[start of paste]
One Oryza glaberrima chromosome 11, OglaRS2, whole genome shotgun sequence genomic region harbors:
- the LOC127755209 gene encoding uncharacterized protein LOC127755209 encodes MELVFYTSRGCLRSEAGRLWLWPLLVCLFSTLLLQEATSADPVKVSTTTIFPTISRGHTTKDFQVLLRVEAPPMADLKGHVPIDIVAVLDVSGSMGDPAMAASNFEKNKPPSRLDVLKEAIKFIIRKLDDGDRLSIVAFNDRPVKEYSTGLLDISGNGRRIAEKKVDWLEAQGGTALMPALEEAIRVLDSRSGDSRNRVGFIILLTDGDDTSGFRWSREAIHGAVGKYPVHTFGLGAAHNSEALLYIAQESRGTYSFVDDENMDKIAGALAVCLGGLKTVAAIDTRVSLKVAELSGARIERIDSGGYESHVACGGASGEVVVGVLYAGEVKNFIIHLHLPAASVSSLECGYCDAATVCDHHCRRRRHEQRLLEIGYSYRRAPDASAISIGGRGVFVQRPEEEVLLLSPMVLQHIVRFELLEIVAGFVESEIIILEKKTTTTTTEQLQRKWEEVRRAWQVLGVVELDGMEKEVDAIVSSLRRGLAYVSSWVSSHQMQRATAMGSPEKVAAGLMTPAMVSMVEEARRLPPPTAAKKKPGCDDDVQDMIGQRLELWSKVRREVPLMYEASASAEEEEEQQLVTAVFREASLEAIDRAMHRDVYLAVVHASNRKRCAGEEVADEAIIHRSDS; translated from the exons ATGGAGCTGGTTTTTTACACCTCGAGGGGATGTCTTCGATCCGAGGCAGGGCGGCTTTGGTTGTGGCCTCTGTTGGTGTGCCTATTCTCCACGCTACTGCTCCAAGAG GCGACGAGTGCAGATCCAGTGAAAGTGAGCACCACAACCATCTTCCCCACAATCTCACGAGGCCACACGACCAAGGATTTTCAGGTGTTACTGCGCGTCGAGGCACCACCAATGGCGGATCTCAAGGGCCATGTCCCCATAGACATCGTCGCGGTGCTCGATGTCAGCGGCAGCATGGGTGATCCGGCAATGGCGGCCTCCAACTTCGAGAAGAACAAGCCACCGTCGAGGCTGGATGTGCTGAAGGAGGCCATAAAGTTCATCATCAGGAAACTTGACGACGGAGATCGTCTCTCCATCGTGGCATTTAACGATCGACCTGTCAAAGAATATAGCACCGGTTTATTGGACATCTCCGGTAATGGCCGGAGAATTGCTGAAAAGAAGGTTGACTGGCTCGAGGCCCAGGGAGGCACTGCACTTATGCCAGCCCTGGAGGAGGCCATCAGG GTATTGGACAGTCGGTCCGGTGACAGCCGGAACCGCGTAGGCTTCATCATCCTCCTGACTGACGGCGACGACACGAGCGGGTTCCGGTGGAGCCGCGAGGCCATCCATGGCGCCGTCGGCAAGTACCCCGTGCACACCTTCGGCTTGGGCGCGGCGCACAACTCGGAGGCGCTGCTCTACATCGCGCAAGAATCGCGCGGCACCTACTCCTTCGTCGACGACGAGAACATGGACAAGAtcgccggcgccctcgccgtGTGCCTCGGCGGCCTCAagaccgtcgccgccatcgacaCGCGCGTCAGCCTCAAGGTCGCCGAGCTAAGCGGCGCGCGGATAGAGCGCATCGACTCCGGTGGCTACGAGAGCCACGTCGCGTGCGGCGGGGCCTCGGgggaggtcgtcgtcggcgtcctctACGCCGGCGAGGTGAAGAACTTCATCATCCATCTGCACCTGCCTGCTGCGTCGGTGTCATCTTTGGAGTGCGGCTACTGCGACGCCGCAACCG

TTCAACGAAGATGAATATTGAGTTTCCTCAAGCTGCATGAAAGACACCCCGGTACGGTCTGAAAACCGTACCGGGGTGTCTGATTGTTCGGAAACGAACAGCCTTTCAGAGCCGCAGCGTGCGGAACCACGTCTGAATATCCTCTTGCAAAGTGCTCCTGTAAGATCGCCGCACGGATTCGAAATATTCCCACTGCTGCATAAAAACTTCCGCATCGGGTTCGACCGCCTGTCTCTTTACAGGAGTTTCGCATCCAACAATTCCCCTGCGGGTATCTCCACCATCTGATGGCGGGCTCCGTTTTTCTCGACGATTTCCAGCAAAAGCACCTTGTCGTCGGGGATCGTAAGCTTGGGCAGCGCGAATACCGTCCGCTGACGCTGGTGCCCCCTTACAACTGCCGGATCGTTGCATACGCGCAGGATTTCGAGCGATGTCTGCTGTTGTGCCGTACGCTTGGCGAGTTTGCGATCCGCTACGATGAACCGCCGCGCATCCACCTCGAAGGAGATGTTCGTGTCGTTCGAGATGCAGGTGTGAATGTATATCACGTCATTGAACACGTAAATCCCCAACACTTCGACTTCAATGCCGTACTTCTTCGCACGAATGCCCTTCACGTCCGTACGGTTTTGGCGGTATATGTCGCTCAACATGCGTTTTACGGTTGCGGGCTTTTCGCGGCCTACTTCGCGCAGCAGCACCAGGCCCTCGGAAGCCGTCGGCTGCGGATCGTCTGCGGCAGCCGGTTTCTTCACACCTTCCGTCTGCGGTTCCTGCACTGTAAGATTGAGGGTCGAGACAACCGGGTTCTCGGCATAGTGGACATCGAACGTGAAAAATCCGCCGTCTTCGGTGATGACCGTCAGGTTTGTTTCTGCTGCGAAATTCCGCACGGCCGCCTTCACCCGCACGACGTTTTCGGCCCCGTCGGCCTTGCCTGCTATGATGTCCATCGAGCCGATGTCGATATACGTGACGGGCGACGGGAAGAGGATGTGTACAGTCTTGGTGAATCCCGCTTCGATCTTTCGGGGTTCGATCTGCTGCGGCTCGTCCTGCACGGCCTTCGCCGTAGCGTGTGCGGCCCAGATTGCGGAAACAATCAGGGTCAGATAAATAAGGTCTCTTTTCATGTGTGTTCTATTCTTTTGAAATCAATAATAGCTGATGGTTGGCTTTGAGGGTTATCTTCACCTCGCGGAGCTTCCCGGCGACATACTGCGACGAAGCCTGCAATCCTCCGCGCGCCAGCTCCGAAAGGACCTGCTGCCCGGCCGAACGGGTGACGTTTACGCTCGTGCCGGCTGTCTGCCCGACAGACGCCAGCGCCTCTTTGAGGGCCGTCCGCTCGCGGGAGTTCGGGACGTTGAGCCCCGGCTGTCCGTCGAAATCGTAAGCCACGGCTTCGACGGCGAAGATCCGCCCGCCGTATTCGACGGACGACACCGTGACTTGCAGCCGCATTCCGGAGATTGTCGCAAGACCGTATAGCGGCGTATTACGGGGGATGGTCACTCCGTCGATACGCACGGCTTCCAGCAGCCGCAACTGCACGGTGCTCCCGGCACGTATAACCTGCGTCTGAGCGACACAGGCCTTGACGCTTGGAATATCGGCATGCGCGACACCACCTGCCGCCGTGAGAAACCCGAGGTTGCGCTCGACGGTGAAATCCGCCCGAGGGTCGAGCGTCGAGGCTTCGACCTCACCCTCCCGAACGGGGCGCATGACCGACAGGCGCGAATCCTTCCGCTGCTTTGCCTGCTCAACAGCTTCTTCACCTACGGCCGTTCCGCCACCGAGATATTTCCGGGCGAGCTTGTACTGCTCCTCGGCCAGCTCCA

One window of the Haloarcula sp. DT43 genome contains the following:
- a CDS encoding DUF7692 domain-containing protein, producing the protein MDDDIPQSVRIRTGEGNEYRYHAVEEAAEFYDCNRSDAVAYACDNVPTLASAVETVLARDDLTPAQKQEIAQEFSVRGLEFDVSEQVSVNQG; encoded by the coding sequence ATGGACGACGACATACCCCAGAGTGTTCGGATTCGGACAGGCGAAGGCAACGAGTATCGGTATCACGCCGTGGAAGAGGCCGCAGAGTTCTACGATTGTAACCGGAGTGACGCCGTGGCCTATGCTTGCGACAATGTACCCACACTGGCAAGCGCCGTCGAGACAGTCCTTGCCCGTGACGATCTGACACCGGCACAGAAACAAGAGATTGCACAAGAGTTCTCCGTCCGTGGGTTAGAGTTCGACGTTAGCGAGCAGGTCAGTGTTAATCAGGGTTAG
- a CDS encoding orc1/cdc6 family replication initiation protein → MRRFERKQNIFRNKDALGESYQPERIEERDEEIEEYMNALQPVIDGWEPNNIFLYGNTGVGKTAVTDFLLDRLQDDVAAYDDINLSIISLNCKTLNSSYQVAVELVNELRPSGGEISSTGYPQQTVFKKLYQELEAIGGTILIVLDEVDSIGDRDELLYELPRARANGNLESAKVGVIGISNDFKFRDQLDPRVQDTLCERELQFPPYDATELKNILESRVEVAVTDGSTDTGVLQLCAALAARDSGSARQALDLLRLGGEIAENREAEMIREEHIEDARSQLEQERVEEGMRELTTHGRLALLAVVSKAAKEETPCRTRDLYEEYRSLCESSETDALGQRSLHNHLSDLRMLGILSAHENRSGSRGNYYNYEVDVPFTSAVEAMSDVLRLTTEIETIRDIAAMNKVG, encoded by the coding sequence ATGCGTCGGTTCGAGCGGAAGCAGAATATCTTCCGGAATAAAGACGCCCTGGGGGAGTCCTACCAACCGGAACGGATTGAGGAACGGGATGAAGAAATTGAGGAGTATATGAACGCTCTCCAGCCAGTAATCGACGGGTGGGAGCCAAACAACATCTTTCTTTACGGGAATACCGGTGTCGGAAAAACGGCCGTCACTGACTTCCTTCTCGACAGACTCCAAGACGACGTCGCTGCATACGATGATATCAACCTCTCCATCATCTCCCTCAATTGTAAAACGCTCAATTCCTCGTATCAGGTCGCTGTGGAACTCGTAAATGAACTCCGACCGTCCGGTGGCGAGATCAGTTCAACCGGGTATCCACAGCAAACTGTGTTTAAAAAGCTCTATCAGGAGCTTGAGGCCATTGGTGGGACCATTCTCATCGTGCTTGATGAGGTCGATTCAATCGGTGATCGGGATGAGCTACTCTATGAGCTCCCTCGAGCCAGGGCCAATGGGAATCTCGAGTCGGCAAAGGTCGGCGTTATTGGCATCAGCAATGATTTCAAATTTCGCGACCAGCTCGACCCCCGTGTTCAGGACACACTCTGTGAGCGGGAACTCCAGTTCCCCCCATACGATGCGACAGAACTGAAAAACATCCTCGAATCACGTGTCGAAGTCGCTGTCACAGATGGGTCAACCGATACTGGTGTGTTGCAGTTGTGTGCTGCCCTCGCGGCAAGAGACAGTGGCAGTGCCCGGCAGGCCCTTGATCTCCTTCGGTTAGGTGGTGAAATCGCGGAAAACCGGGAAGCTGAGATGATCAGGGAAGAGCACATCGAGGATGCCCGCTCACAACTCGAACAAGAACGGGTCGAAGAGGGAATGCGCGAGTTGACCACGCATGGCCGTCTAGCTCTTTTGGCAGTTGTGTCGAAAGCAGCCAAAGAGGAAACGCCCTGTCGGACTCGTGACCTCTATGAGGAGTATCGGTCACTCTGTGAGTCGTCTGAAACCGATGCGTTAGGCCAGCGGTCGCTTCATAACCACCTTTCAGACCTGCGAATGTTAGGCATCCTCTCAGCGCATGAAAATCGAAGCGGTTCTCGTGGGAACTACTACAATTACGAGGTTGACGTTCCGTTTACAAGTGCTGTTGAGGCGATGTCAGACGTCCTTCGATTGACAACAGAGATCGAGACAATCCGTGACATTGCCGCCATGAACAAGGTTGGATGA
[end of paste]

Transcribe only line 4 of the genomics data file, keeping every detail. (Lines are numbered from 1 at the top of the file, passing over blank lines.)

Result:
One window of the Haloarcula sp. DT43 genome contains the following: